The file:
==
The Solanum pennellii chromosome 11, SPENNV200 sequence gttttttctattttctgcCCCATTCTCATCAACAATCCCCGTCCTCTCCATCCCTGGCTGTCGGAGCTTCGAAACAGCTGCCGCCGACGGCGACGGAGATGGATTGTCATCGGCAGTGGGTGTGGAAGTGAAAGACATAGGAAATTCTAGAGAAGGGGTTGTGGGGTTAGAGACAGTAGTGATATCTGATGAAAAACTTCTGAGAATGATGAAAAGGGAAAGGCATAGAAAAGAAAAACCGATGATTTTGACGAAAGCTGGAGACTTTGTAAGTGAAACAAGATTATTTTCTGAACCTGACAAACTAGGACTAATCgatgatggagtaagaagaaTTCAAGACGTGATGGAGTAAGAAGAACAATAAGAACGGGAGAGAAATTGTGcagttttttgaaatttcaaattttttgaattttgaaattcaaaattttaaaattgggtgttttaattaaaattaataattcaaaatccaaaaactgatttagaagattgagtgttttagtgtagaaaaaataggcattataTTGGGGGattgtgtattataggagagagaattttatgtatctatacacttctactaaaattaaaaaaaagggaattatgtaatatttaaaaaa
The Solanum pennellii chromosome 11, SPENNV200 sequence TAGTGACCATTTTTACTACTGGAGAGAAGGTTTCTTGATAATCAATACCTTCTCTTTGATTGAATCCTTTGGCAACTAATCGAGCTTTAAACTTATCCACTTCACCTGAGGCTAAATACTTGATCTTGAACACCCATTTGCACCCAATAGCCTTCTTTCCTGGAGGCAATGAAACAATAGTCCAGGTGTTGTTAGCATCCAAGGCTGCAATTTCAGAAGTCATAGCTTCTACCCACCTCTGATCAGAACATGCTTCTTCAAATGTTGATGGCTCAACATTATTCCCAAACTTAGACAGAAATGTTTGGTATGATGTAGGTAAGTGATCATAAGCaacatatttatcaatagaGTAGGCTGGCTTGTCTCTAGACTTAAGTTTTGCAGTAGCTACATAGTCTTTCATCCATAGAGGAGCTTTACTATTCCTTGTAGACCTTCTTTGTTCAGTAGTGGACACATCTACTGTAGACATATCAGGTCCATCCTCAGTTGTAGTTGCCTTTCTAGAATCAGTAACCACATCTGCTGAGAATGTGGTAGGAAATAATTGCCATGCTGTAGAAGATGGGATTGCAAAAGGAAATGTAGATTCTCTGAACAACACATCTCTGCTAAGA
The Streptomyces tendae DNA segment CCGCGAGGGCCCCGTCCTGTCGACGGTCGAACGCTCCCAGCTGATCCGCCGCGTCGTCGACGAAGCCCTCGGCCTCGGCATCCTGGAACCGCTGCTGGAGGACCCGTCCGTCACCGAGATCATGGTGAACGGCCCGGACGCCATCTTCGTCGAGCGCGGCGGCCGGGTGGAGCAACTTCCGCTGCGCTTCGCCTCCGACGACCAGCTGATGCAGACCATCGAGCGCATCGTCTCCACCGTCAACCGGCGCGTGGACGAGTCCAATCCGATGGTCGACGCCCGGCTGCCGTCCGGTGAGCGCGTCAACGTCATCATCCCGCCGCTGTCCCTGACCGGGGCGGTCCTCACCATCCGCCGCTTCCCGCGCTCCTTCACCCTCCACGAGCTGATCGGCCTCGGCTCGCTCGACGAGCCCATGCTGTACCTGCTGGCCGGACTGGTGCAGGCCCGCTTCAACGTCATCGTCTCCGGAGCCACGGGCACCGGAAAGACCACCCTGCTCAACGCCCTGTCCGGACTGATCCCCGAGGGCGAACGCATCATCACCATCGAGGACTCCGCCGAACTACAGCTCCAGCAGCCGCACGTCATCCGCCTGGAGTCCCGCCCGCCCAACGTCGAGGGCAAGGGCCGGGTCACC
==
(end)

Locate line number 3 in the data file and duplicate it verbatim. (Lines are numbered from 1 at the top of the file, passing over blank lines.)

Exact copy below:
The Streptomyces tendae DNA segment CCGCGAGGGCCCCGTCCTGTCGACGGTCGAACGCTCCCAGCTGATCCGCCGCGTCGTCGACGAAGCCCTCGGCCTCGGCATCCTGGAACCGCTGCTGGAGGACCCGTCCGTCACCGAGATCATGGTGAACGGCCCGGACGCCATCTTCGTCGAGCGCGGCGGCCGGGTGGAGCAACTTCCGCTGCGCTTCGCCTCCGACGACCAGCTGATGCAGACCATCGAGCGCATCGTCTCCACCGTCAACCGGCGCGTGGACGAGTCCAATCCGATGGTCGACGCCCGGCTGCCGTCCGGTGAGCGCGTCAACGTCATCATCCCGCCGCTGTCCCTGACCGGGGCGGTCCTCACCATCCGCCGCTTCCCGCGCTCCTTCACCCTCCACGAGCTGATCGGCCTCGGCTCGCTCGACGAGCCCATGCTGTACCTGCTGGCCGGACTGGTGCAGGCCCGCTTCAACGTCATCGTCTCCGGAGCCACGGGCACCGGAAAGACCACCCTGCTCAACGCCCTGTCCGGACTGATCCCCGAGGGCGAACGCATCATCACCATCGAGGACTCCGCCGAACTACAGCTCCAGCAGCCGCACGTCATCCGCCTGGAGTCCCGCCCGCCCAACGTCGAGGGCAAGGGCCGGGTCACC